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Lehi Vietnam vet shares insights into controversial war

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Judy Hansen | Guest Writer

(the article was gleaned from an interview Lehi Archives volunteer, Judy Hansen, had with Dennis Schiess, in January2015)

Dennis Schiess lived in Lehi from the sixth grade until his junior year in high school. He wanted to quit high school and join the navy. He related, “I went down and tried to join the Navy. I filled out the paperwork and all I needed was my mother’s permission, but it never got that far. The recruiter said, ‘Whoa, this is not going to happen. I’ve got you all set up but you’re going to go back and finish high school.’ I was so adamant about joining I told him I would go join the Army, but the recruiter talked me out of it.”

Schiess finished high school in Blanding then came back to Lehi. Determined to join the Army, he went to the old post office building in Provo where he saw some of his friends from Lehi waiting in line to talk to the Navy recruiter. They were Jesse Cardon, Dick Watkins and Loil Dubois. “I changed my mind and joined with them,” said Schiess.

“My new life began at the San Diego Naval Training Station. We spent three or four months in basic training which whipped them into shape. They tried to make men out of a bunch of boys,” said Schiess. “They sent me to striker school that was only a week or two long. They taught me the basics about navigation, fathoms, and how to navigate by the stars. I was a quartermaster.”

He got orders one day to leave California. “We went somewhere out in the middle of the Pacific Ocean. There were a lot of ships with us. We spent two or three days just steaming around in a big circle. One day when we were out in the middle of the ocean going around in circles, here came an airplane. We watched that airplane and pretty soon all these guys started jumping out of it. We sent out landing craft and brought them to our ship. We ended up in Bangkok, Thailand. We went up there and unloaded all this stuff for a landing force. It was shortly after that the Vietnam War started. They wouldn’t allow us to take pictures going up into the Chao Phraya River. Nobody knew we were there,” said Schiess.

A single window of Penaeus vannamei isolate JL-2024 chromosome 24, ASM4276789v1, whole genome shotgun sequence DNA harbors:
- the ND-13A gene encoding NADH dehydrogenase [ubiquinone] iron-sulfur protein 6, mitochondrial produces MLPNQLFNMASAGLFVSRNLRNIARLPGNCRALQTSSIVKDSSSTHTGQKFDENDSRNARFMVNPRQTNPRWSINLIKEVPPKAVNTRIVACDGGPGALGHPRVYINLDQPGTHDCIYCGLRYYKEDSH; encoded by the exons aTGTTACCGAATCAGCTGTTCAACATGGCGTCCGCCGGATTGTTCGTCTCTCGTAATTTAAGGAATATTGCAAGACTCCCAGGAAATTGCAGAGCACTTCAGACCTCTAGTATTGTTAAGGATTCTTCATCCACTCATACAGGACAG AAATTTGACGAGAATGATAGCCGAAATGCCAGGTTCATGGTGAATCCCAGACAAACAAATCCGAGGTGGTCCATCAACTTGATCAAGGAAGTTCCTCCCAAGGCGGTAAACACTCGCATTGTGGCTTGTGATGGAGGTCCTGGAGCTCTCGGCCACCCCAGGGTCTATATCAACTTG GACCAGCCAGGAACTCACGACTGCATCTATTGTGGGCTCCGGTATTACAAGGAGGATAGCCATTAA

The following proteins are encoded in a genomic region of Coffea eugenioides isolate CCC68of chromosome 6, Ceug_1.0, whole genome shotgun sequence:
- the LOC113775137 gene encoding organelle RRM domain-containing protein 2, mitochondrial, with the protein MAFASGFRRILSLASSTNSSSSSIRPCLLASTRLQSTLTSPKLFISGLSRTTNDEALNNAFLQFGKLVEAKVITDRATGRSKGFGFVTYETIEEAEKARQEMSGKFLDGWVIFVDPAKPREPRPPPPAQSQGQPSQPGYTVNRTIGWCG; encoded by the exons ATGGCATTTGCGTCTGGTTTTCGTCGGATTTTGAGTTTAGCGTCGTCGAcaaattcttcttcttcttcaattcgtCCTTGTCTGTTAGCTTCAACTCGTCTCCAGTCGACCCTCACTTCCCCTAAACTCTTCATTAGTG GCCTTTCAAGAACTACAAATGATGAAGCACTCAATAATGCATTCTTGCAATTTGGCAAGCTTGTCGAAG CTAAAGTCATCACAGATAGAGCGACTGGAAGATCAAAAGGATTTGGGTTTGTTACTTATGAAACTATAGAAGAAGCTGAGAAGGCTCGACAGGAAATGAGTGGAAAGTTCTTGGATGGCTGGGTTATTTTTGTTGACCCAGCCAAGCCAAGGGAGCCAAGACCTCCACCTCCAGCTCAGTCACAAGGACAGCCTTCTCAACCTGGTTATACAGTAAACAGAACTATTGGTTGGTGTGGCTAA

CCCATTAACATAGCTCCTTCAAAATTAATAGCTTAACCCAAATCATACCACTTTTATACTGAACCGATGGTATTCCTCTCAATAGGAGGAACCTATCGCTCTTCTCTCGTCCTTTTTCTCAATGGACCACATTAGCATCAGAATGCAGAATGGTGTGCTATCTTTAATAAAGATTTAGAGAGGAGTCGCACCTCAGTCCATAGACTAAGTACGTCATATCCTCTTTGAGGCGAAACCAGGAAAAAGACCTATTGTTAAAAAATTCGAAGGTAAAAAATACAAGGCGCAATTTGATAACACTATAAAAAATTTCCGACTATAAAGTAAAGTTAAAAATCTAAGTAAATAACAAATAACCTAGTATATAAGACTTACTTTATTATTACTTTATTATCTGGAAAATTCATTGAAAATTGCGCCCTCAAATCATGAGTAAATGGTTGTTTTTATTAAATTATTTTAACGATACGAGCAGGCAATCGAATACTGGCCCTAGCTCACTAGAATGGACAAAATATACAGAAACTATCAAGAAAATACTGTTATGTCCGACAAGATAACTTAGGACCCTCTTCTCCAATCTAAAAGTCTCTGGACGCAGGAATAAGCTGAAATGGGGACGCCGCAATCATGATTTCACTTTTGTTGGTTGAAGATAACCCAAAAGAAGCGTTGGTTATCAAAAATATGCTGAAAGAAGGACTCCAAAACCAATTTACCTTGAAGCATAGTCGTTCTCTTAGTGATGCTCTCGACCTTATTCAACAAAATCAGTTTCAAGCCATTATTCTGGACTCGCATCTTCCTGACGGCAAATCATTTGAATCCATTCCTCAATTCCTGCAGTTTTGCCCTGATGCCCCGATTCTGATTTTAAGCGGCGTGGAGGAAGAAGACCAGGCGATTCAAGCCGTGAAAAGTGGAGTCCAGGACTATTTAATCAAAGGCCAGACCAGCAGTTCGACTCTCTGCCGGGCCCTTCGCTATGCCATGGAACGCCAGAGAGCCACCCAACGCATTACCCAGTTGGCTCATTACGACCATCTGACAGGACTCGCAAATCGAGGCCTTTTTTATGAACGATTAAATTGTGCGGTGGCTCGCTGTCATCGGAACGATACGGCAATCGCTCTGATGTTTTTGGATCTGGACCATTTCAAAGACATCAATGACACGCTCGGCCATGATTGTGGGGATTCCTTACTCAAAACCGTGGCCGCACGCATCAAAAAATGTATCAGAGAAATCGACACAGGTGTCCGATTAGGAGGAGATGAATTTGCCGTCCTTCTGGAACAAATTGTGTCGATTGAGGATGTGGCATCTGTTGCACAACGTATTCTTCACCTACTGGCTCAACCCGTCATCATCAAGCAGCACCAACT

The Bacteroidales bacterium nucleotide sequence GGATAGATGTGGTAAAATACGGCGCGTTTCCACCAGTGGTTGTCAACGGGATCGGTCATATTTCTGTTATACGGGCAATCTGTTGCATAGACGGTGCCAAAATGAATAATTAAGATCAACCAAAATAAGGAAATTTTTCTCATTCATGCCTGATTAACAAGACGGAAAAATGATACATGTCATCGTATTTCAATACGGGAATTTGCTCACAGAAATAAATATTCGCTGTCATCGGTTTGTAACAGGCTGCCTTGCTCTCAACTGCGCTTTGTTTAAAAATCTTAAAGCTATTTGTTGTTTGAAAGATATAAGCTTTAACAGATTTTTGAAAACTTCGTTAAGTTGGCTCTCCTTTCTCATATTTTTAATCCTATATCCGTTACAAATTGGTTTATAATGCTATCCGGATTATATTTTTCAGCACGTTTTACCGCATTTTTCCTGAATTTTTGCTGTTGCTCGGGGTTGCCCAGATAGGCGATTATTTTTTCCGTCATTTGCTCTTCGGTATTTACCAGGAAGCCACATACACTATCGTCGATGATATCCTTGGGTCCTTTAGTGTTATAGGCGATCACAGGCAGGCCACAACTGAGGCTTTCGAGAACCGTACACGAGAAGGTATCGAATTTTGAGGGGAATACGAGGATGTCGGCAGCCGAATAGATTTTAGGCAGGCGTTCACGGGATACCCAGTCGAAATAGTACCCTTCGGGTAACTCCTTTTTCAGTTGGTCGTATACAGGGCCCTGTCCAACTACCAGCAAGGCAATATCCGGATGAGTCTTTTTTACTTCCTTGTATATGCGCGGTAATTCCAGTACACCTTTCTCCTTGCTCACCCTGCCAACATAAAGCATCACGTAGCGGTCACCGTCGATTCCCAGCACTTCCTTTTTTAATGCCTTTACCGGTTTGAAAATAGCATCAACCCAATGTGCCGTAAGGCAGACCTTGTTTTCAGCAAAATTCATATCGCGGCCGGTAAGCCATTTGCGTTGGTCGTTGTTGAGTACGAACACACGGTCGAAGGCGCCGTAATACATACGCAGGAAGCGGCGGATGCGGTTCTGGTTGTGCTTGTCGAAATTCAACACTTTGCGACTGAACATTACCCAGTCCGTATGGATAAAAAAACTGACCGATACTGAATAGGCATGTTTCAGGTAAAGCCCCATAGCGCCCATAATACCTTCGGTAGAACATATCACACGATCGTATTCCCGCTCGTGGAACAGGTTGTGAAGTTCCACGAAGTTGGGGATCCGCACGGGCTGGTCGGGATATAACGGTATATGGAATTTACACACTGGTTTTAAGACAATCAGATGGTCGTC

Schiess was assigned to Point DefianceThe ship was one of the first rocket-launching surface ships to support the 1958 International Geophysical Year Solar Eclipse Expedition to the South Pacific. He said, “We hauled this missile over the ocean to fire at the sun. It cost over a million dollars. We took that missile out and spent days getting it ready to go and at the precise moment they hit the switch, nothing happened. We spent more time and did it all again and nothing happened. They decided it wasn’t going to work so they took it out and punched it full of holes and sunk it. When the United States was doing nuclear testing on the Atolls in the Pacific, we were part of the ‘guinea pigs’ that would go out and sit and wait.” 

Schiess was in the Pacific during the USS Thresher incident. Old timers will remember the submarine took a deep dive test and never came back up. There was never a trace of the submarine. A crew of 129 perished. 

The Cuban Missile Crisis caused Schiess to have his enlistment time lengthened by a year. The Navy wanted to send him to New London, Connecticut to submarine school. “They promised me a lot, but I thought, No, I want out of here,” said Schiess. 

“I’ve done all kinds of wonderful things out there where they call the big ol’ Pacific Ocean. I would have never known any of those places I went to even existed. After having a chance of seeing how the other part of this world lives, I’m dang glad to be home here in the United States. I know the freedoms we have that they don’t have. They can’t just jump in their car and run to the store—heck; a lot of those places don’t even have cars,” Schiess concluded.

Schiess came home and married his high school sweetheart, Marilyn Fox. They live in Lehi today.

(Archivist Judy Hansen has interviewed more than sixtyveterans and written their stories for the Lehi Historical Society and Archives. All interviews are available to read on the society’s website. Lehi citizens owe a debt of gratitude to Judy for her documentation and dedication to Lehi veterans)

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